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Re: CROCODYLOMORPH ENDOTHERMY
On Fri, 26 Jan 1996 Dinogeorge@aol.com wrote:
> In a message dated 96-01-26 16:54:23 EST, pharrinj@PLU.edu (Nicholas J.
> Pharris) writes:
> >I'm not talking phyletic arguments here. I could easily say that
> >warm-bloodedness started with the Ornithosuchia and therefore would not
> >necessarily have anything at all to do with the Crurotarsi.
> You can say anything you like, but there's no evidence that complete
> endothermy (or even any kind of endotermy) occurred as early as
> Ornithosuchia, which by the way is probably the sister-group to the
> crocodile-normal crurotarsans.
Sorry for the mixup. I was talking about the clade Ornithosuchia
(proposed to include Euparkeria, Ornithosuchidae, and Ornithodira). Is
this not widely accepted these days?
> >> How about bone histology of early crocs
> >> (sphenosuchians, etc.)? Any citable research there?
> >You haven't been paying attention, have you, George? Histological
> >research is EXACTLY what I was asking for when this thread got started.
> >If the long-legged, early crocs (sphenosuchians, _Protosuchus_, etc.) show
> >fibro-lamellar bone, I will be more than happy to let this lie.
> I get 300 e-mails a day. I'm supposed to remember the start of one thread
> that I'm not particularly interested in?
I apologize for the ad hominem jab. But you have been contributing to
this thread almost daily, and I have mentioned it before. Again, I am
willing to stake this whole thing on histology. I know how far out on
the limb I am here.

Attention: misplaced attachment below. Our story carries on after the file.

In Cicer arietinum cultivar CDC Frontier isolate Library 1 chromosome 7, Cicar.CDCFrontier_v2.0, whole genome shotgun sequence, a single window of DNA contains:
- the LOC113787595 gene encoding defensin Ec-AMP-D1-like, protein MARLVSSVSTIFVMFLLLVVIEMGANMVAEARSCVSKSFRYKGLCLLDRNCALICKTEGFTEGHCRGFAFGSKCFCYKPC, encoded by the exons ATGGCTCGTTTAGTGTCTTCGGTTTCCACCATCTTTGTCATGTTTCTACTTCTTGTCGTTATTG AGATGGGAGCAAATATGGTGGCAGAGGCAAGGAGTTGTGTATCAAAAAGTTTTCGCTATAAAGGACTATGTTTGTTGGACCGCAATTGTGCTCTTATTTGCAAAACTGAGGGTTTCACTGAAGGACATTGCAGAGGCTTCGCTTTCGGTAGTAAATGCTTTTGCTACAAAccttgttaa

> I repeat: there is no reason to expect thecodontians to have been
> endothermic, and the fact that the one group of extant
> thecodontians--crocs--is basically ectothermic strongly suggests that the
> extinct thecodontians were ectothermic, too.
No extinct non-croc thecodont sprawled like a croc or lived in the water,
which dampens temp. fluctuations and lessens the need for endothermy.
> Erect posture suggests only that
> there was a circulatory system in which the pulmonary circulation was
> essentially separate from the systemic circulation, allowing higher blood
> presure in the limbs and body than in the lungs and allowing a higher level
> of exercise metabolism through better blood aeration.
Which suggests endothermy. At least in mammals, endothermy came first,
then erect posture.
> Predator-prey ratios
> are virtually meaningless as far back as the Triassic; there are tremendous
> collection and preservational biases that confound any analysis.
> histology might make me sit up and take notice, but even that is
> questionable. We have a hard enough time convincing anyone of dinosaurian
> endothermy via bone histology, let alone of thecodontian endothermy, where
> the deck is really stacked against it.
Oh, really? Excuse me, but I'm not so sure.
Pacific Lutheran University
Tacoma, WA 98447
"If you can't convince them, confuse them." -- Harry S. Truman